One Thai Blacksmith, Pum Wana, tells the story of reading a Mastersmith's Book from America, and starting to use the techniques described to craft the perfect blade. Unable to quickly search for the answers online, the smith had to mail a letter, asking the Mastersmith for answers and clarification. The letter would take 1-2 months to travel thousands of miles. The response would take an equal amount of time to return to Thailand. Weeks and months pass by without an answer, before being able to move onto the next step. Imagine the patience waiting for that letter with a knife cooling in the forge!
Since then, The internet has become a valuable tool for Thai Blacksmiths. They have been able to finely hone their craft and use skills accessible to the entire world. They can communicate with the blacksmithing community, for feedback and to share their works of arts. This has become a valuable resource, as it also opens up the doors to importing much sought after materials, from Micarta to High Carbon Steels. They have also been able to export and use rare exotic woods & rare animal parts.
While the older generation of Blacksmiths keep the knowledge and the craft alive, it's the younger generation that are picking up the torch and and lighting up their forges. The old teach the young, passing the craft to a new generation. In turn, the youth of Thailand are also teaching their elders new tricks and techniques. The entire process has opened the door for Thai Blacksmiths to become world renowned for their craft.
Thai Blacksmiths labour extensively in the humid, hot Thai weather, often shirtless and shoeless. Molten sparks flick off their skin without flinching, and they barely break a sweat in the intense jungle heat. Some still use primitive tools, hammers made with bamboo, anvils set into a fallen tree. They still use files to profile their blades and hand drills to make holes in the handles. The talent, and hard work behind these blades goes unmatched in the age of machines and power tools.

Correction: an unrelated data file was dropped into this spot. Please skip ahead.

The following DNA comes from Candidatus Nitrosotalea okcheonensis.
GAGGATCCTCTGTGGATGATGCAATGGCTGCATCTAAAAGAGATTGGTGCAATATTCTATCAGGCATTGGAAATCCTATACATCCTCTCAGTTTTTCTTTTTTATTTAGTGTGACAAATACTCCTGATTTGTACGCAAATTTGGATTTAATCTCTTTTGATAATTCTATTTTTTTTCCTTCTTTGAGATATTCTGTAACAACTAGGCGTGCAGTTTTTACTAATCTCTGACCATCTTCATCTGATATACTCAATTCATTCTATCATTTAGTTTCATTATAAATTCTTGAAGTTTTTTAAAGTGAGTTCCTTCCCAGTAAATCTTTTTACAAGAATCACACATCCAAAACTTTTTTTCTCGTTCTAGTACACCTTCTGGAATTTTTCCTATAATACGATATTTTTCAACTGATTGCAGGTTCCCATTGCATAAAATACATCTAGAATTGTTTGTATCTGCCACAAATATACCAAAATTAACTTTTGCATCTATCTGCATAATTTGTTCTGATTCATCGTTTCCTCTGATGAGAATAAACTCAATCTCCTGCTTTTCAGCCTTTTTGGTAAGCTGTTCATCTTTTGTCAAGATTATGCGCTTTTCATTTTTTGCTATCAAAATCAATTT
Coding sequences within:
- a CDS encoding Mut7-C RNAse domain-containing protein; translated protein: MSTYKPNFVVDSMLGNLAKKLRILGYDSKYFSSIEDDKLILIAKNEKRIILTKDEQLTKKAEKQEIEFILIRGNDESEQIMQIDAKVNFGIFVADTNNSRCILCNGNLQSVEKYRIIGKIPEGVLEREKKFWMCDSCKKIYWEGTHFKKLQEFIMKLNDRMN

Even still, a new generation is learning from the vast amount of resources online. Crafting KMG belt grinders from reclaimed power tools, to building hydraulic presses from online blueprints. Setting up digital temperature gauges for forges and heat treat ovens, helps put these smiths on level a playing field with the rest of the world. Combined with primitive techniques and newly learned methods, Thailand is emerging as a power house of strong, functional tools.
An authentic Thai Blade is one that is built for deep bush whacking and every day harvesting. Used by grandmothers in rice fields, to sons and daughters collecting fresh vegetation for consumption. Thai blades are built to last hard abuse. They are built out of necessity, not for hobby or for show. Thai Blacksmiths know how much their culture and lifestyle rely on a strong, solid tool to perform every day tasks. Rest assure, a Thai blade is one that will perform to a high degree of functionality.
This website is designed to connect the consumer, with the maker, a talented craftsman and blacksmith. Each blade tells a story, one that is told through the blacksmiths hand and through the eyes of an ancient craft. The rich Thai culture is displayed in the shape of the blade, in the grain of the wood and in the sharpness of the edge.